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Opinion: Thanks, Ortiz. Why we should champion servant-leadership in education

Bad educators dictate, great ones inspire

The date was August 8, 2014. On this day I was walking through my freshman registration at Mission Vista High School (MVHS), which is part of the Vista Unified School District (VUSD). Eventually, I ran into an ASB member, who informed me there was a new ASB Director. I was not too keen on meeting this mystery man, but I took the chance.

That decision would come to be the best decision of my life.

Now some historical context: Mission Vista’s ASB experienced a rocky past. Preceding the new Director’s arrival in July 2014, MVHS saw three ASB directors come and go in a five-year span, minimal records were kept, and planned events often times were canceled.

Students worked with what was available, with little success. ASB, for most students, was just a schedule filler. Most importantly, ASB did not have a tangible mission.

By June 2018, nearly all of this had changed for the better. ASB Finance structure was revamped and students were more fiscally aware. This Director popularized the phrase “Be The Change” and it became a movement that galvanized the campus.

ASB attained thousands of dollars of audio and video equipment (through a grant) for both ASB and club use. The “small” magnet school managed to transform formerly bad dances into great ones. Because of these successes, ASB students found purpose in their role.

Many students worked to positively change the school as a whole, myself included, but this Director was always the backbone to these changes. Even if you knew him as the screaming grown man at the majority of school sporting events, you still wouldn’t scratch the surface of his character.

You wouldn’t know how he transformed a quiet kid who rarely spoke into a confident orator fully prepared to serve others and challenge the status quo. In my years of experience with him, he was more than just a teacher; he was a mentor, an ally, and for some students, a father figure.

Unfortunately, current powers at MVHS have shown themselves to be skillful in impeding student-driven progress. Students, however, were never the ones to face the full wrath of this overly-bureaucratic monster.

Cyrus Ortiz-Luis, the Director to which I have referred, took on that responsibility. It continues to amaze me that the faults of these powers can be overlooked.

Vista High recognized Ortiz’s excellent work years ago, when will MVHS? How can one be an educator if they are paralyzed by the thought of speaking to students openly? How can one be a leader who constantly places blame on others? How can one demand respect when deception is their action of choice?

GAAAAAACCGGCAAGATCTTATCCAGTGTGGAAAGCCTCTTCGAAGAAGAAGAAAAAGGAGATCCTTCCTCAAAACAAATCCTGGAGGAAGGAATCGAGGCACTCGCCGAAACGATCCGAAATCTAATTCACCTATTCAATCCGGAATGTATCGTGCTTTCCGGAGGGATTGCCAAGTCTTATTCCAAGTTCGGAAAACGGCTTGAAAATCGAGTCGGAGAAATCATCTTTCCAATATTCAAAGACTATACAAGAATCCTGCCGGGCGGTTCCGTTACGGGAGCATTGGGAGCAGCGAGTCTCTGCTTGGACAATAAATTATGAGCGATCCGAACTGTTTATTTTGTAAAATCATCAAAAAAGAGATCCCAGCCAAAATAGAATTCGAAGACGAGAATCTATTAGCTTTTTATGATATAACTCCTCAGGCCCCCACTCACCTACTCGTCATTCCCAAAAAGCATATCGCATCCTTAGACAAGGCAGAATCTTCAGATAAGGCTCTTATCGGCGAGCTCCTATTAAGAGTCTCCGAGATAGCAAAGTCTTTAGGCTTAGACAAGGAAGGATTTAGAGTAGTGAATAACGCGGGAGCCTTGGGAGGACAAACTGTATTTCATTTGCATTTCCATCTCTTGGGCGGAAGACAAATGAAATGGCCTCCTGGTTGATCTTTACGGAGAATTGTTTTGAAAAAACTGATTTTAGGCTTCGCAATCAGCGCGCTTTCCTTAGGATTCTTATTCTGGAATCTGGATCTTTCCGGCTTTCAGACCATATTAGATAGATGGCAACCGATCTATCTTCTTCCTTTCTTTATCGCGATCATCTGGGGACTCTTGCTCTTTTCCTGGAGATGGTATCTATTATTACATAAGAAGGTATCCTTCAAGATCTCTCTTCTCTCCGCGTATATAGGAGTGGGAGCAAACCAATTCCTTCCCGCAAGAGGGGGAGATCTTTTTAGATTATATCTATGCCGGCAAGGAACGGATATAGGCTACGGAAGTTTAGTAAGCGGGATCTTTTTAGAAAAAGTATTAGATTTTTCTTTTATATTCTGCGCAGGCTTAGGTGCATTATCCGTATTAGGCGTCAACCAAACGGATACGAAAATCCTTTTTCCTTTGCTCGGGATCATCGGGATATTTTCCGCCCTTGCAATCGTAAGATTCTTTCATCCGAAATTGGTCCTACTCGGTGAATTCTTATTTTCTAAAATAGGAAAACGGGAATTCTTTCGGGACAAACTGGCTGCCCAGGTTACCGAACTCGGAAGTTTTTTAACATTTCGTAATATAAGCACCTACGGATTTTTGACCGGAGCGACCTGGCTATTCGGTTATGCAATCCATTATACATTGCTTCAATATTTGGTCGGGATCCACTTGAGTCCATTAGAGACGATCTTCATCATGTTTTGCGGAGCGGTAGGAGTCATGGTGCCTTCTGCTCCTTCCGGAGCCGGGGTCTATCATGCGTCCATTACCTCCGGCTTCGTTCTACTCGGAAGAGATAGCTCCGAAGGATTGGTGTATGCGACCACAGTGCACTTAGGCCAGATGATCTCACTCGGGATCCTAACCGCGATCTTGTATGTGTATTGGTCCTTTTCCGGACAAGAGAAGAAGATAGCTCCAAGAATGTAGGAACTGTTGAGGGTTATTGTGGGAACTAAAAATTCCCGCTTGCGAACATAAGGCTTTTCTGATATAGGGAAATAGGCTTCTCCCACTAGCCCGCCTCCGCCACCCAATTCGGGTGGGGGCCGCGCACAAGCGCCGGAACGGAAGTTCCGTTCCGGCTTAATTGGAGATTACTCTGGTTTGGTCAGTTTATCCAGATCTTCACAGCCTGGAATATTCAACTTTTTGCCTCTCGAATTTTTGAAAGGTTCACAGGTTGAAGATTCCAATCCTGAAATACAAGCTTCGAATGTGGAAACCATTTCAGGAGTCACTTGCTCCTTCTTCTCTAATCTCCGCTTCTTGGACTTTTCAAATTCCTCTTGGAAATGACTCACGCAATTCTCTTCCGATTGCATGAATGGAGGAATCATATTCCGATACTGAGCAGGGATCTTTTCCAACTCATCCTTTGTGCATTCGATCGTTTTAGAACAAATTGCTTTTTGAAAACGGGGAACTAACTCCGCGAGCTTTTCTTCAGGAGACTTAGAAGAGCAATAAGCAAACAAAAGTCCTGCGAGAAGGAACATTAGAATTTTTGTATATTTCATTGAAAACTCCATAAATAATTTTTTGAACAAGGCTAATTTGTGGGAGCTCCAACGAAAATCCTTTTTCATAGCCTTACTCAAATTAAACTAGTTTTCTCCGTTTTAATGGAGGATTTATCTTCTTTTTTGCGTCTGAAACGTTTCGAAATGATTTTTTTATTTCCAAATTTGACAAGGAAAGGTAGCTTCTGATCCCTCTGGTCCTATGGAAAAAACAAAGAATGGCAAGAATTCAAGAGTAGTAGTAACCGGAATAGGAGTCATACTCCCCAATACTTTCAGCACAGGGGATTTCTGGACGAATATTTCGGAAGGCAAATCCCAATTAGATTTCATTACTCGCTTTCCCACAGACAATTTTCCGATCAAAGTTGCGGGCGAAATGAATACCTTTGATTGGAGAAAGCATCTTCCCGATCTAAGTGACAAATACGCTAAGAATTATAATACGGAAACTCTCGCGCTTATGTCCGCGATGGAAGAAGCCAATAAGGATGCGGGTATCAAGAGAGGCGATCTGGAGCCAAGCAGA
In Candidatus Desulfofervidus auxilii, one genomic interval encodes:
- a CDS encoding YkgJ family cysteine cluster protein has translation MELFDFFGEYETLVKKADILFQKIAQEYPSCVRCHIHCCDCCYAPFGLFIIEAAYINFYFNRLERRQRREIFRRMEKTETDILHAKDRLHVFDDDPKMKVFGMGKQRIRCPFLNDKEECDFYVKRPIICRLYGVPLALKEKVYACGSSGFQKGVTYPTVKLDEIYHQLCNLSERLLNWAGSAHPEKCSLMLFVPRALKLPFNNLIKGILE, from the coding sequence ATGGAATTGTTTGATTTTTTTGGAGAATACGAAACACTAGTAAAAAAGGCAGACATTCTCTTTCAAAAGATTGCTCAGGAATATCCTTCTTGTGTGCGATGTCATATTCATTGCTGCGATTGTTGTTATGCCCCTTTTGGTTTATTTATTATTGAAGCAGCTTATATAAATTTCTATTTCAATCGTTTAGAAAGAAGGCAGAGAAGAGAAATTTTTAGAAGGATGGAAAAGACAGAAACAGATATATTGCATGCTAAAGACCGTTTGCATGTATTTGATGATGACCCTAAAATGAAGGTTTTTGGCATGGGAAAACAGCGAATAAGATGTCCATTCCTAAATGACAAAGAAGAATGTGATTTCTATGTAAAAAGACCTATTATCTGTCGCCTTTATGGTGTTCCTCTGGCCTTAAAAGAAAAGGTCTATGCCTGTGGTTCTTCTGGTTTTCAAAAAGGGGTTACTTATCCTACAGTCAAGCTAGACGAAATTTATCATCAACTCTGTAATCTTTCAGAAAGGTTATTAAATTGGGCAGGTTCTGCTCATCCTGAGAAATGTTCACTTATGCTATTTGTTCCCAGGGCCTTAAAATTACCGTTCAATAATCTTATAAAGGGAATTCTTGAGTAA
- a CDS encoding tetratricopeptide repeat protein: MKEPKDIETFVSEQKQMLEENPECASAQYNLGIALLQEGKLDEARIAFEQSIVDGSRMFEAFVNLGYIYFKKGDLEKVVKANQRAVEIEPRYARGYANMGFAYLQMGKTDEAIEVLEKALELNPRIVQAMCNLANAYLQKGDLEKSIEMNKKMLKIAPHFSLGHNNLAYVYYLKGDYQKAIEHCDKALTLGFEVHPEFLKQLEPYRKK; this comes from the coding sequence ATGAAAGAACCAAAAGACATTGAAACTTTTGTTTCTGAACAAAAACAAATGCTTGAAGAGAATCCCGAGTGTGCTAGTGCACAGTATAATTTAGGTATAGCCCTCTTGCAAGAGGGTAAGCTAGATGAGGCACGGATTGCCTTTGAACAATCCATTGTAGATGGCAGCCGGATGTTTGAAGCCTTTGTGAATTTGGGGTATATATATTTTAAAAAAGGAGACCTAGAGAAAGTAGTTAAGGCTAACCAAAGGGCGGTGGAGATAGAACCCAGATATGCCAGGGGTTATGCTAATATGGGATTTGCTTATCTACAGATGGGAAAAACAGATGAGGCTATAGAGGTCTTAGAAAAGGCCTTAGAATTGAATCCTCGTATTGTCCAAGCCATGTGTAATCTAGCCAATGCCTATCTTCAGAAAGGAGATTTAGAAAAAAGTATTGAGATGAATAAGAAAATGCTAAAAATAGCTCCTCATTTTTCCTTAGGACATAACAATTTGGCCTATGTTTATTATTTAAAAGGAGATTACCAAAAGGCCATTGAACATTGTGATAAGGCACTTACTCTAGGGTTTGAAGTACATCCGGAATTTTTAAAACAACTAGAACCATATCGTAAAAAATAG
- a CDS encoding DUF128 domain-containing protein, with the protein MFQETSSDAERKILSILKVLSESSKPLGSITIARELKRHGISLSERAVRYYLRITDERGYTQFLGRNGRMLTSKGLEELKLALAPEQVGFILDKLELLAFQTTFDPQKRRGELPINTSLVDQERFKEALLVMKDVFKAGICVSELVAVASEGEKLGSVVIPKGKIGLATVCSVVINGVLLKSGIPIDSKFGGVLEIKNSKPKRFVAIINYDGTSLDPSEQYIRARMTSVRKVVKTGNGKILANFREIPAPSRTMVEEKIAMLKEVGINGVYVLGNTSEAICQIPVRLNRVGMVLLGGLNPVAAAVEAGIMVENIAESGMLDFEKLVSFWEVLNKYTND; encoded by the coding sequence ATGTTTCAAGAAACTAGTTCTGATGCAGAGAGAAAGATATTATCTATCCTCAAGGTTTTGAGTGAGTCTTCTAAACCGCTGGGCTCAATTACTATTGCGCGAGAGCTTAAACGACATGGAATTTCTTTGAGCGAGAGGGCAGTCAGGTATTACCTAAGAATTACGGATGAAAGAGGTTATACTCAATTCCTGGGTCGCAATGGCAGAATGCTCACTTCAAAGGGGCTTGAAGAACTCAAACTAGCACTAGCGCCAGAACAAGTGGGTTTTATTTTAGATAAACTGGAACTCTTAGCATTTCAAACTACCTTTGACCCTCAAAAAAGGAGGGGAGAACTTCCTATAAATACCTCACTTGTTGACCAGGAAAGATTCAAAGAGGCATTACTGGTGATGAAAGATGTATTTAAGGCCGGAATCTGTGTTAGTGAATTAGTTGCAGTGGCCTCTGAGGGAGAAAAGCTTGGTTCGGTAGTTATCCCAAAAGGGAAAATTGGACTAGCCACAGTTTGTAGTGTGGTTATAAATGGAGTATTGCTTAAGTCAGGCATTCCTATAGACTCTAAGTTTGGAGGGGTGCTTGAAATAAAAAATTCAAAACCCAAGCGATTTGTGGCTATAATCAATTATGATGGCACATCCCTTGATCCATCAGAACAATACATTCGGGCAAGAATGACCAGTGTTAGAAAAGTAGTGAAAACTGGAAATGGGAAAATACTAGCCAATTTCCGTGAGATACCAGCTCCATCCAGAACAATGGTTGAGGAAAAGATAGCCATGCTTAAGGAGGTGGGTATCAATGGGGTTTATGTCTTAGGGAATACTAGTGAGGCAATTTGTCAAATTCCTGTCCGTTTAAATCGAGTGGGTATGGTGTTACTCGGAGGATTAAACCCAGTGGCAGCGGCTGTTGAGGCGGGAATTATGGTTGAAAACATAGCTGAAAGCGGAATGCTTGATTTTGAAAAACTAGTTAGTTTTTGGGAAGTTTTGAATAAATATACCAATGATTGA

With VUSD facing declining enrollment and year-to-year budget deficits, we can not be serious about keeping up with the advances of charter and private schools when some of our schools are administered by officials whose leadership style is solely oriented for in-classroom results.

Simply maintaining high test scores school wide is not enough, especially in the modern age we live in. We should expect more from our educational leaders, especially this modern age. If a person’s educational outlook is inconsistent with the values of the district, they should not be placed in a position of leadership.

Luckily the aforementioned pseudo-“leadership” is not the type Ortiz taught students. We practiced servant leadership. Servant leadership requires us to be self aware. Servant leadership requires norms to be challenged. Servant leadership demands collaboration from all parties, regardless of title. Servant leadership requires the ability to grow. Servant leadership depends upon placing others before yourself and acknowledging that there is always more that can be done, even beyond the classroom.

At the end of the day, Ortiz is a man who habitually put students first and I am happy he is getting a well-deserved (hopefully temporary) break. However, he also deserves a heartfelt thank you. And with that, I encourage all students to thank the champion educator in their education experience. Allow me to start off:

Thanks Ortiz, rest assured I and many others know what servant-leadership looks like, and have succeeded in life, because of you.

 Nathan Mizell is a 1st year student at the University of California, Berkeley who is studying Political Science. He is a former ASB President at Mission Vista High School and a former student member of the Vista Unified School District’s Board of Education. He currently serves as President for one of UC Berkeley’s Resident Hall Associations.

1 comment

Jessi October 14, 2018 at 6:03 pm

Thank you Ortiz for believing in me and showing me that I have a family to lean on when ever I need to

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